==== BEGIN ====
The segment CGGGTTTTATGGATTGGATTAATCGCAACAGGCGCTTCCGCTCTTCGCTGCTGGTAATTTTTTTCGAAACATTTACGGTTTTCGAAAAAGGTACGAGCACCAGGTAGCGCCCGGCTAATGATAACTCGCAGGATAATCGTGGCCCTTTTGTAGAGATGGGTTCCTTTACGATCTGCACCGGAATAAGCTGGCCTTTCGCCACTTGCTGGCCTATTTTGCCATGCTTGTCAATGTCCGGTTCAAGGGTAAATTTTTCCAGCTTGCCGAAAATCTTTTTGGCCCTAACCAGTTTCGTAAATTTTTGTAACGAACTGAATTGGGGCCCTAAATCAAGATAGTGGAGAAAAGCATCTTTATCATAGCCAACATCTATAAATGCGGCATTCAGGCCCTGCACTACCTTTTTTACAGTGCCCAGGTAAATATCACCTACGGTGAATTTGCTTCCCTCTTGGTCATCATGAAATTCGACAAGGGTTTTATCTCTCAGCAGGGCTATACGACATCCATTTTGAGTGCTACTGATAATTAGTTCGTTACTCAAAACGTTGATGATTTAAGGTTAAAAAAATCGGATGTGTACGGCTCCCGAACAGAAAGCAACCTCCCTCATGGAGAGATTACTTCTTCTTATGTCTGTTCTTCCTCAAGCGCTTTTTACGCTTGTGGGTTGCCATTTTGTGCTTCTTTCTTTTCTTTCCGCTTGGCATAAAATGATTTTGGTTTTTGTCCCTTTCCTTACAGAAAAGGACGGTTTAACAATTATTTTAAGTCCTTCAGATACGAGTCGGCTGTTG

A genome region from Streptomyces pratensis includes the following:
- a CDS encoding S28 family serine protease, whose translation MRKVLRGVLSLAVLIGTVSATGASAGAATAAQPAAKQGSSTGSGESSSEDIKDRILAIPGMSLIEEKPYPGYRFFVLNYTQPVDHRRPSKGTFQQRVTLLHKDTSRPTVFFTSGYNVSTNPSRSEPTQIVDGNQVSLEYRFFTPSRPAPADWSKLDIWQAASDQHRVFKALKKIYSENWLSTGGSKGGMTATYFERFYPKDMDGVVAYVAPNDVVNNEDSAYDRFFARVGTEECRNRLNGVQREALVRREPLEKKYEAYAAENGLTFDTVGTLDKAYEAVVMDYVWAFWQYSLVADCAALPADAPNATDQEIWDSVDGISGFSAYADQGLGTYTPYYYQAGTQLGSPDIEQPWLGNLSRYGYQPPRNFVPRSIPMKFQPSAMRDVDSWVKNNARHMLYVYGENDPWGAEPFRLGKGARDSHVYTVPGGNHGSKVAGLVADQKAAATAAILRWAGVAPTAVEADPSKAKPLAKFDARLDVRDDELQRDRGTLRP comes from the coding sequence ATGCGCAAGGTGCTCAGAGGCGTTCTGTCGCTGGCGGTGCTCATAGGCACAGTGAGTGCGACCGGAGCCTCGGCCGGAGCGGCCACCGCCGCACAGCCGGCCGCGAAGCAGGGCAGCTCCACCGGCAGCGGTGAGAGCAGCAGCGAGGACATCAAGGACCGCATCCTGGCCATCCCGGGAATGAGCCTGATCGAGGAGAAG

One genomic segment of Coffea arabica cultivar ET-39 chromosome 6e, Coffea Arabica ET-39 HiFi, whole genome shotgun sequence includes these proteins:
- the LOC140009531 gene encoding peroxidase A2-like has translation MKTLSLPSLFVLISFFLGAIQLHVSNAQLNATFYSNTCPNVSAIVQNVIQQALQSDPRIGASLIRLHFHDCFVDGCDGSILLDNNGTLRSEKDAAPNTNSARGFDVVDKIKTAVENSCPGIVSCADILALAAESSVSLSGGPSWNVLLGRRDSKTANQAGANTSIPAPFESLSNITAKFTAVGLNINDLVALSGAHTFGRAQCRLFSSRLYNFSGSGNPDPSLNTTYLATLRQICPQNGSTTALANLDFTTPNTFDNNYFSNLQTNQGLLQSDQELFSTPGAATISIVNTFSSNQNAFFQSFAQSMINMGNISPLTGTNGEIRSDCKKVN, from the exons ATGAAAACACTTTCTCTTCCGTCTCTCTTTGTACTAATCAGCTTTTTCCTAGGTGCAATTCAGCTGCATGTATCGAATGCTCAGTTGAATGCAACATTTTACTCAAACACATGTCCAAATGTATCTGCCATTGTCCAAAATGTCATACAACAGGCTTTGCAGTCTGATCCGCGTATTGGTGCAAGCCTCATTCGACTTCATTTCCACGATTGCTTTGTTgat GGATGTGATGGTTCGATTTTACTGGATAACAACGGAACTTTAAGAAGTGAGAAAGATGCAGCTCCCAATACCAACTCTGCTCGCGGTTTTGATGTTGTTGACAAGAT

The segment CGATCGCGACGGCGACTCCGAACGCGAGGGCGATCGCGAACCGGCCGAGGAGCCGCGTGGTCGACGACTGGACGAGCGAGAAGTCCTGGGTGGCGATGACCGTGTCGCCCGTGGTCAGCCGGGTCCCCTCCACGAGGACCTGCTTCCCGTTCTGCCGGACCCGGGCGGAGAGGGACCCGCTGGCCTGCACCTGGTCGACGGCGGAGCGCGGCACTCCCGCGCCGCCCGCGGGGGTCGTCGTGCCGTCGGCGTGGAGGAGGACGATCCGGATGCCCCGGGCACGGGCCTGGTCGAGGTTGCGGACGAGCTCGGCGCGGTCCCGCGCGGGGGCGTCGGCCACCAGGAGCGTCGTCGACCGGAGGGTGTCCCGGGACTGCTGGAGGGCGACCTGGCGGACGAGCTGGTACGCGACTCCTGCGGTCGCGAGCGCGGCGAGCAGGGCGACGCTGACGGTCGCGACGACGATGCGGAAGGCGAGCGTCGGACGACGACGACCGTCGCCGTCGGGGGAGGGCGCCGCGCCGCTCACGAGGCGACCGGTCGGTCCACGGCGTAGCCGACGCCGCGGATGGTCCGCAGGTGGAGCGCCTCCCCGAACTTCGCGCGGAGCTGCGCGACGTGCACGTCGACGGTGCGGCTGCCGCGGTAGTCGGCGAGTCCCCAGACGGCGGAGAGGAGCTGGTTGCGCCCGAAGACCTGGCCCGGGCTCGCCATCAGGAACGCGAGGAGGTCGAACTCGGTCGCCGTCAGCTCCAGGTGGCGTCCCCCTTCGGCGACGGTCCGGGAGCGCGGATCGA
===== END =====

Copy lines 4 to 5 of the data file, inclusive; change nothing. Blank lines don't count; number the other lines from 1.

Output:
One genomic segment of Coffea arabica cultivar ET-39 chromosome 6e, Coffea Arabica ET-39 HiFi, whole genome shotgun sequence includes these proteins:
- the LOC140009531 gene encoding peroxidase A2-like has translation MKTLSLPSLFVLISFFLGAIQLHVSNAQLNATFYSNTCPNVSAIVQNVIQQALQSDPRIGASLIRLHFHDCFVDGCDGSILLDNNGTLRSEKDAAPNTNSARGFDVVDKIKTAVENSCPGIVSCADILALAAESSVSLSGGPSWNVLLGRRDSKTANQAGANTSIPAPFESLSNITAKFTAVGLNINDLVALSGAHTFGRAQCRLFSSRLYNFSGSGNPDPSLNTTYLATLRQICPQNGSTTALANLDFTTPNTFDNNYFSNLQTNQGLLQSDQELFSTPGAATISIVNTFSSNQNAFFQSFAQSMINMGNISPLTGTNGEIRSDCKKVN, from the exons ATGAAAACACTTTCTCTTCCGTCTCTCTTTGTACTAATCAGCTTTTTCCTAGGTGCAATTCAGCTGCATGTATCGAATGCTCAGTTGAATGCAACATTTTACTCAAACACATGTCCAAATGTATCTGCCATTGTCCAAAATGTCATACAACAGGCTTTGCAGTCTGATCCGCGTATTGGTGCAAGCCTCATTCGACTTCATTTCCACGATTGCTTTGTTgat GGATGTGATGGTTCGATTTTACTGGATAACAACGGAACTTTAAGAAGTGAGAAAGATGCAGCTCCCAATACCAACTCTGCTCGCGGTTTTGATGTTGTTGACAAGAT